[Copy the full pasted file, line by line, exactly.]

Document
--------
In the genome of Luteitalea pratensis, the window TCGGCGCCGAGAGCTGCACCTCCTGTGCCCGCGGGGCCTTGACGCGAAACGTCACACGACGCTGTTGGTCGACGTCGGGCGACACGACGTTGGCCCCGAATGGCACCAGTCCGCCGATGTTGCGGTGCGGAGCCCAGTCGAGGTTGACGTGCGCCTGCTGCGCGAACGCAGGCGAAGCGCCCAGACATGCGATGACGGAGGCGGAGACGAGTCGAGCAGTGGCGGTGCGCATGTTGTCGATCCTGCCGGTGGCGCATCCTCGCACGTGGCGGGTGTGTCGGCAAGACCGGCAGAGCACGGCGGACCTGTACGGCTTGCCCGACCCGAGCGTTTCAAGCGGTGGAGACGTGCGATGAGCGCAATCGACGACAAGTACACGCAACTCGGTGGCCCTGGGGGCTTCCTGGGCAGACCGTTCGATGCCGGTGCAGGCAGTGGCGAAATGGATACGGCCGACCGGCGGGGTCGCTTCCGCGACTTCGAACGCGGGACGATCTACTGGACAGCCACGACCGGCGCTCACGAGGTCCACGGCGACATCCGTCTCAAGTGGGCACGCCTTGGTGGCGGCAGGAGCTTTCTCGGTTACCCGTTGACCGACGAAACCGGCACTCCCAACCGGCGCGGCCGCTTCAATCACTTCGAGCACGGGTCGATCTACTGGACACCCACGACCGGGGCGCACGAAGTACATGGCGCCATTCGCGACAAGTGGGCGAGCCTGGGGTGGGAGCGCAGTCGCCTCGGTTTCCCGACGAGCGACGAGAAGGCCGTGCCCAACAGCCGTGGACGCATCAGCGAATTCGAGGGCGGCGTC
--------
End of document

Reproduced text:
In the genome of Luteitalea pratensis, the window TCGGCGCCGAGAGCTGCACCTCCTGTGCCCGCGGGGCCTTGACGCGAAACGTCACACGACGCTGTTGGTCGACGTCGGGCGACACGACGTTGGCCCCGAATGGCACCAGTCCGCCGATGTTGCGGTGCGGAGCCCAGTCGAGGTTGACGTGCGCCTGCTGCGCGAACGCAGGCGAAGCGCCCAGACATGCGATGACGGAGGCGGAGACGAGTCGAGCAGTGGCGGTGCGCATGTTGTCGATCCTGCCGGTGGCGCATCCTCGCACGTGGCGGGTGTGTCGGCAAGACCGGCAGAGCACGGCGGACCTGTACGGCTTGCCCGACCCGAGCGTTTCAAGCGGTGGAGACGTGCGATGAGCGCAATCGACGACAAGTACACGCAACTCGGTGGCCCTGGGGGCTTCCTGGGCAGACCGTTCGATGCCGGTGCAGGCAGTGGCGAAATGGATACGGCCGACCGGCGGGGTCGCTTCCGCGACTTCGAACGCGGGACGATCTACTGGACAGCCACGACCGGCGCTCACGAGGTCCACGGCGACATCCGTCTCAAGTGGGCACGCCTTGGTGGCGGCAGGAGCTTTCTCGGTTACCCGTTGACCGACGAAACCGGCACTCCCAACCGGCGCGGCCGCTTCAATCACTTCGAGCACGGGTCGATCTACTGGACACCCACGACCGGGGCGCACGAAGTACATGGCGCCATTCGCGACAAGTGGGCGAGCCTGGGGTGGGAGCGCAGTCGCCTCGGTTTCCCGACGAGCGACGAGAAGGCCGTGCCCAACAGCCGTGGACGCATCAGCGAATTCGAGGGCGGCGTC